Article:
I am afraid to put my face under
water ..afraid of filling these lungs
until the strain on my line
pulls me under

mouth open

One of the concepts Chabitnoy utilises is that of putting things right, of doing things the right way. So, a poem about making salmon cakes – an archetypal “women’s poem” overturned – shifts between loss and resourcefulness, and from sustenance to disturbing dreams:

In all the cans of fish
never so much…………never
so much –

I threw them in the waste pan
and spent the evening
looking

for other bones
I might have
missed

for nights
I dreamed of other bodies
escaping
……………and bad omens.

 There are no neat resolutions in Chabitnoy’s poetic, nor are past events reinterred through a tragic reading of history. Her poems have currency. So, for instance, a couple of other poems in How to Dress a Fish describe the experience of a wildfire emergency: “Not a bird remained/ only a wall of hostile air/ and the sea/ the smell of fish/ baking”. As a progressive settler reader, my first inclination is to read these poems as a wake-up call, as Chabitnoy’s effort to smack the reader in the face with a wet fish. But is this simply another misreading? Perhaps Chabitnoy’s poetic of looking both backwards and forwards speaks more to the evolving traditions of Native Alaskan cultures?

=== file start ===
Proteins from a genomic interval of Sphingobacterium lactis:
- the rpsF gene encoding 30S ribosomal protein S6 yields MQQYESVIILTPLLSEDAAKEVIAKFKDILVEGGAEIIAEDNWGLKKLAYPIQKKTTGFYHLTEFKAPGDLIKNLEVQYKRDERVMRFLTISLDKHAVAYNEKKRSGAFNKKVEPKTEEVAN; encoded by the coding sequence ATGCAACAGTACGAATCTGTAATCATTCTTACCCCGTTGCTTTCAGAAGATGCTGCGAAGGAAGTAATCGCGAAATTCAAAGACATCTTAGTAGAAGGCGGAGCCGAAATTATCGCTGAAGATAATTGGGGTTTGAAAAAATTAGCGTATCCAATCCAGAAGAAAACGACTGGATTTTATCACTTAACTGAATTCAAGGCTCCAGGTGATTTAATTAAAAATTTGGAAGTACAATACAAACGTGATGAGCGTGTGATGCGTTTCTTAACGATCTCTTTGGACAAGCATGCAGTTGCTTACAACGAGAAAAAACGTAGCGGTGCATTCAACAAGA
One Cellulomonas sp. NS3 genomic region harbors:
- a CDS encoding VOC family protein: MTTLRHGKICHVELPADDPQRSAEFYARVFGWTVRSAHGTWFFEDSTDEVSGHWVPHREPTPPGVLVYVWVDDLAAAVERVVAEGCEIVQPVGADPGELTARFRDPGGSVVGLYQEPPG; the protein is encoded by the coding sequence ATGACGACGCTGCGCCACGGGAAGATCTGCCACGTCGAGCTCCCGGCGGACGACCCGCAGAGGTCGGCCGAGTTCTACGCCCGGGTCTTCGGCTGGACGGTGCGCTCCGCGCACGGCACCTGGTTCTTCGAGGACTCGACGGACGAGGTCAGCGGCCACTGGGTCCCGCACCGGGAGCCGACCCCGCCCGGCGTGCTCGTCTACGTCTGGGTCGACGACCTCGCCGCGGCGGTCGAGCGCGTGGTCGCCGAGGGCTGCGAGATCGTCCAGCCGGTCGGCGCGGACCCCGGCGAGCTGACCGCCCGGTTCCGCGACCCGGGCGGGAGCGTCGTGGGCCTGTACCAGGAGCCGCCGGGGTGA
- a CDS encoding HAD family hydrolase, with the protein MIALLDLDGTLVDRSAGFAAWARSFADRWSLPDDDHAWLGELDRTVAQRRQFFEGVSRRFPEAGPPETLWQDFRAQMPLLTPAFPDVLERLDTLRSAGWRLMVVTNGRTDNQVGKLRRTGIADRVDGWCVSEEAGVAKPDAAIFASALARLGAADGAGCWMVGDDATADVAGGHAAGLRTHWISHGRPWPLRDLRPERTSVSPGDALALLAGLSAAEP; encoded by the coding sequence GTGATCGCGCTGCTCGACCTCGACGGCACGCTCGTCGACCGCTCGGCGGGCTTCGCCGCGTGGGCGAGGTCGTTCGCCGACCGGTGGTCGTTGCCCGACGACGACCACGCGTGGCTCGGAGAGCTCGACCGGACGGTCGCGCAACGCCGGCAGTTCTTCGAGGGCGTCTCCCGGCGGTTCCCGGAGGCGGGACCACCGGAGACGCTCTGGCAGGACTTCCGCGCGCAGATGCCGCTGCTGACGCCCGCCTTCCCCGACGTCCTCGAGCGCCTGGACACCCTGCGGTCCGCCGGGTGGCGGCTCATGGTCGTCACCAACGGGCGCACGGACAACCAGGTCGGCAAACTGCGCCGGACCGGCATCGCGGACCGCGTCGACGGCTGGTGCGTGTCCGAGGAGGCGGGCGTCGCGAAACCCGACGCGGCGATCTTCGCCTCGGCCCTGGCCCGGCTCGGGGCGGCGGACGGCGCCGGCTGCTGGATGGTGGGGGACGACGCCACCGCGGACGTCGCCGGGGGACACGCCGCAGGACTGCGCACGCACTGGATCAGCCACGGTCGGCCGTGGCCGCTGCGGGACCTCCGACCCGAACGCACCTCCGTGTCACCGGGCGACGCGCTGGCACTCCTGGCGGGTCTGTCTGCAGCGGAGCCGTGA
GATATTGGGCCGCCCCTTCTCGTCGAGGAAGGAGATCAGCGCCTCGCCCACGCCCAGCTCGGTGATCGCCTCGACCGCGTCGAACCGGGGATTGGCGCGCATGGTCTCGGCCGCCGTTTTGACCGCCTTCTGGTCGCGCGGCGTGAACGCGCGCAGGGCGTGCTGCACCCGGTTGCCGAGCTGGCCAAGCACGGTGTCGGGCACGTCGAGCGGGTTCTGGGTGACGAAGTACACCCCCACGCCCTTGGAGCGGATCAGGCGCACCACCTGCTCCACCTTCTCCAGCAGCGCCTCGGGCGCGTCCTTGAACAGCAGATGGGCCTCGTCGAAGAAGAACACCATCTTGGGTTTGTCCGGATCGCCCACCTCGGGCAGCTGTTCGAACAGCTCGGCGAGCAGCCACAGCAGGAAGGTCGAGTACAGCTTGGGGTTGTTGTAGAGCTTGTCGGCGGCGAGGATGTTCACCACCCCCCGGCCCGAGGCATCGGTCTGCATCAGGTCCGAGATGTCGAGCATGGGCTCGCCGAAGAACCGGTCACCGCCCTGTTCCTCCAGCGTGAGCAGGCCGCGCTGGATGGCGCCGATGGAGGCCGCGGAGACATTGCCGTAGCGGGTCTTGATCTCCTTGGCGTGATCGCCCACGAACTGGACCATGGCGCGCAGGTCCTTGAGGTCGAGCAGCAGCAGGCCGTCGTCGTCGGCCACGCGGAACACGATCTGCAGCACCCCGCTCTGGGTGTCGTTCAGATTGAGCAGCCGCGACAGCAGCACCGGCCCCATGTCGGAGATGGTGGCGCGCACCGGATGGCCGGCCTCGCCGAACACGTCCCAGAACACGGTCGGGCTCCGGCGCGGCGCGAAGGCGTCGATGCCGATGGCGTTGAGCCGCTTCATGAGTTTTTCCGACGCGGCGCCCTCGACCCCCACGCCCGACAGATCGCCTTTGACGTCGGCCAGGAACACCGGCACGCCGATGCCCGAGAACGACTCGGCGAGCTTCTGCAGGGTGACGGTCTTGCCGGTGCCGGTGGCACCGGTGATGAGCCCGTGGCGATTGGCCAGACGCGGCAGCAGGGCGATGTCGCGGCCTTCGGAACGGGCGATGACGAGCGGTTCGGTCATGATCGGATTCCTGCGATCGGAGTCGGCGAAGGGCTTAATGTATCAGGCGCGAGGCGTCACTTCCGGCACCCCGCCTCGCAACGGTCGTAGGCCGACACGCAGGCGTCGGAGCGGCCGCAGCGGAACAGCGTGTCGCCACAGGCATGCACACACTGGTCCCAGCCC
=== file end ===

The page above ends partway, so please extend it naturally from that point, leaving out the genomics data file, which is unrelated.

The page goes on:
Being white, it would be a kind of nonsense for me to consider that people in my family might have become alcoholics because they were white. In the poem ‘Elocution Lessons’, Chabitnoy faces down the bio-political anxieties generated by her Alutiiq heritage and her familial experience of alcoholism. Is it in the blood?:

I have inherited more skeletons than I can count. Such a weary weight
to conquer this mass
.

Q: Statistically speaking,
…………………………………..Must I be old?
…………………………………..Must I be traditional?
…………………………………..
Must I be fair?

Fair skinned, fair haired, neatly squared?

That means, “the right box on a demographic form”